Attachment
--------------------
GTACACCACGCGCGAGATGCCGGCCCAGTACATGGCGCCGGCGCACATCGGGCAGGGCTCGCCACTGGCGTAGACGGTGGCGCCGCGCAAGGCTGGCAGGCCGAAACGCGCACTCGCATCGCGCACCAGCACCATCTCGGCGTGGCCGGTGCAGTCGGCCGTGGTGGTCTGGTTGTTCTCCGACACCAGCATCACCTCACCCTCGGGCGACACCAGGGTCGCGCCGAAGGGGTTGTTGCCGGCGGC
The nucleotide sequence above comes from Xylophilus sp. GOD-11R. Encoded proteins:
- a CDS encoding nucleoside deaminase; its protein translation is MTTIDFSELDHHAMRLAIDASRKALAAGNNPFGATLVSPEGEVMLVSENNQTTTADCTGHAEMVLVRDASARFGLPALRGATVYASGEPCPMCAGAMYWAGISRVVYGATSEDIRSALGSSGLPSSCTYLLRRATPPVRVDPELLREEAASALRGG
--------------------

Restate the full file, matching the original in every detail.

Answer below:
GTACACCACGCGCGAGATGCCGGCCCAGTACATGGCGCCGGCGCACATCGGGCAGGGCTCGCCACTGGCGTAGACGGTGGCGCCGCGCAAGGCTGGCAGGCCGAAACGCGCACTCGCATCGCGCACCAGCACCATCTCGGCGTGGCCGGTGCAGTCGGCCGTGGTGGTCTGGTTGTTCTCCGACACCAGCATCACCTCACCCTCGGGCGACACCAGGGTCGCGCCGAAGGGGTTGTTGCCGGCGGC
The nucleotide sequence above comes from Xylophilus sp. GOD-11R. Encoded proteins:
- a CDS encoding nucleoside deaminase; its protein translation is MTTIDFSELDHHAMRLAIDASRKALAAGNNPFGATLVSPEGEVMLVSENNQTTTADCTGHAEMVLVRDASARFGLPALRGATVYASGEPCPMCAGAMYWAGISRVVYGATSEDIRSALGSSGLPSSCTYLLRRATPPVRVDPELLREEAASALRGG